In its annual report filing with the Securities and Exchange Commission (SEC), Fiat Chrysler Automobiles disclosed the company has received multiple probes regarding diesel emissions. The probes are specifically in relation to allegations that the company utilized software to “cheat” emission testing on its 3.0-liter diesel V-6.
The company states in its filing, “[FCA has] received various inquiries, subpoenas and requests for information from a number of governmental authorities, including the U.S. Department of Justice, the SEC and several states’ attorneys general. We are investigating these matters and we intend to cooperate with all valid governmental requests.”
Most of the inquiries come as no surprise. Sources familiar with the matter report to Automotive News that the Department of Justice has been involved in the matter for over six months. Allegedly the DOJ became involved after an inquiry from the Environmental Protection Agency (EPA), which is the agency responsible for certifying emissions.
News of inquiries from the SEC and state attorneys general are new revelations in the matter, but unsurprising.
FCA goes on to assert that the company cannot predict the outcome of the allegations, but that “the resolution of these matters could have a material adverse effect on our financial position, results of operations or cash flows and may adversely affect our reputation with consumers, which may negatively impact demand for our vehicles.”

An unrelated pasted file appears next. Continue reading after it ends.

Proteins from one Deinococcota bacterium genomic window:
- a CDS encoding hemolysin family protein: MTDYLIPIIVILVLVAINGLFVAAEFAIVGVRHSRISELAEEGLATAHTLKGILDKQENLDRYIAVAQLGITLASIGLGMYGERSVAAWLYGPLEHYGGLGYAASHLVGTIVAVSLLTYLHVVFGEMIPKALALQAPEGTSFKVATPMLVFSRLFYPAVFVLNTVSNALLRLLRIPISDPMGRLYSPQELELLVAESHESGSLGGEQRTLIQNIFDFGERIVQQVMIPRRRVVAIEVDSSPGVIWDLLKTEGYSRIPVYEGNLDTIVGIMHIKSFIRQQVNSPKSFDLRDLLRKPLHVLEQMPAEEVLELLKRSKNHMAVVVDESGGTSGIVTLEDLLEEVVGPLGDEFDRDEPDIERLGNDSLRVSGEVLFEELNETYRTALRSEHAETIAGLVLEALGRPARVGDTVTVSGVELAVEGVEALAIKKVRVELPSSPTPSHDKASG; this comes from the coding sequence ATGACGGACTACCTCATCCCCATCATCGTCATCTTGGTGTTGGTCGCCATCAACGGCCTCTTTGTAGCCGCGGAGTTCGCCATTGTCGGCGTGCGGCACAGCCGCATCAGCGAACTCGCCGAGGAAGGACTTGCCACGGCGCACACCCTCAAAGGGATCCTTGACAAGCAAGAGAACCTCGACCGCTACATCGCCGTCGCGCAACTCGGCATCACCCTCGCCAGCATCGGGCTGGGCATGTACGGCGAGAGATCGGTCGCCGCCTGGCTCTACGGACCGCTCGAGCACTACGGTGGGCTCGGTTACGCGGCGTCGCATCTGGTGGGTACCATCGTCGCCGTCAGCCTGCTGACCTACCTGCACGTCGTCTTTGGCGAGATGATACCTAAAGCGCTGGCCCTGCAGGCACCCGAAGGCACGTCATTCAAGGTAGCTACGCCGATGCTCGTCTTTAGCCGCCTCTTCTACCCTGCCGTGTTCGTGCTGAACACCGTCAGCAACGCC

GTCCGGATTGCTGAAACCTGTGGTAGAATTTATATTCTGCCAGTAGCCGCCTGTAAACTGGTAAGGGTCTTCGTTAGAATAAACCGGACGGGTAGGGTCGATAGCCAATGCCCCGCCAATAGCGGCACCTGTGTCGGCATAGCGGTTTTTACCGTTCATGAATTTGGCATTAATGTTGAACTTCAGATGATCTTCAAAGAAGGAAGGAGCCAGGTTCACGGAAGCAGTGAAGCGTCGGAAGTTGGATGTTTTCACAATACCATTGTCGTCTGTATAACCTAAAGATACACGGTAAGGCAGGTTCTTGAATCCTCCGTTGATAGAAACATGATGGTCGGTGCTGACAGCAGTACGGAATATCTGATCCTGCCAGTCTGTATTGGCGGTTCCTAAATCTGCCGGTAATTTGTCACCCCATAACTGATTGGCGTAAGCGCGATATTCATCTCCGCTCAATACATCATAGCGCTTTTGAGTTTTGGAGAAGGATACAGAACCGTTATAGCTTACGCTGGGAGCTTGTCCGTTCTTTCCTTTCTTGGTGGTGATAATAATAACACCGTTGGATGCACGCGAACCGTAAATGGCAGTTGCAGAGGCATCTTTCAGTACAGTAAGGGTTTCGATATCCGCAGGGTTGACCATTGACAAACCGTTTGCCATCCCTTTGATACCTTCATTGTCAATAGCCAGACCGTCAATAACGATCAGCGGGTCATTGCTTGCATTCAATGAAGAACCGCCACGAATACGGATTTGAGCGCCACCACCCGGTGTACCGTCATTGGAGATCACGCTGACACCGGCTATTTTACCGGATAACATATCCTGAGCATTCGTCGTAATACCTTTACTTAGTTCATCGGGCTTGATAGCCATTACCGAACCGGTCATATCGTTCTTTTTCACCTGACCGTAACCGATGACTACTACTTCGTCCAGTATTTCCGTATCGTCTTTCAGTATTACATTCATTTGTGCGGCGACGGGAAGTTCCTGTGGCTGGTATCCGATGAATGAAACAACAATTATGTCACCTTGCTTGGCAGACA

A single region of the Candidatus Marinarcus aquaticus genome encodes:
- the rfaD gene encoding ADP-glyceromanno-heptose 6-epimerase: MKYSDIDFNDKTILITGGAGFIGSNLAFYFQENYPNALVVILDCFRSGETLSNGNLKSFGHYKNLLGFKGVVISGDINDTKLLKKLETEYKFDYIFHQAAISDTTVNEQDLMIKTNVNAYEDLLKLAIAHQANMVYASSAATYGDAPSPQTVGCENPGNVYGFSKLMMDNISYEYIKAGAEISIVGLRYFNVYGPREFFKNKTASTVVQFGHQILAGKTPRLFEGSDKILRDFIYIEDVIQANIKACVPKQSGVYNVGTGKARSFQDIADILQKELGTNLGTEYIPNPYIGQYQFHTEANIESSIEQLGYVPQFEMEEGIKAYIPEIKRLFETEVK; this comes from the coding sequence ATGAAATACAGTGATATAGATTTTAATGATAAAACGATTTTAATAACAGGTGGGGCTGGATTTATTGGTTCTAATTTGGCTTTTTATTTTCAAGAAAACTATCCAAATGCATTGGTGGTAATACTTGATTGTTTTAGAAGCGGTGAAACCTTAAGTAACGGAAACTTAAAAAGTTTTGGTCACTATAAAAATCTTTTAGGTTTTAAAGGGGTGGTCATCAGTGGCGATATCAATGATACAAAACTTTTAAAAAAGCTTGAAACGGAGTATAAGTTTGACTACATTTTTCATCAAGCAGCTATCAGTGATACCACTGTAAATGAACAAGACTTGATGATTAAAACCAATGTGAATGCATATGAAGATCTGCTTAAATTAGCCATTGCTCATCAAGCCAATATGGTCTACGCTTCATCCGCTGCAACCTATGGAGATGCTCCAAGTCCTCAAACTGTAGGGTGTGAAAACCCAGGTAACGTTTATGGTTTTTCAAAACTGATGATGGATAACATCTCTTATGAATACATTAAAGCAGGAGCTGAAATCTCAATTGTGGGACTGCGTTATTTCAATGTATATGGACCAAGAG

Such strong disclosure language is typical of SEC filings are are intended to provide shareholders with the clearest possible image of situations that could negatively impact the company’s financial results.
In January the EPA issued a notice of violation to FCA regarding the company’s 2014-16 3.0-liter diesel equipped products for emissions cheating. FCA has denied the allegations and says it is cooperating with the agency to address the matter, potentially through a software update.
The company is also facing inquiries in Europe over its diesel engine emissions.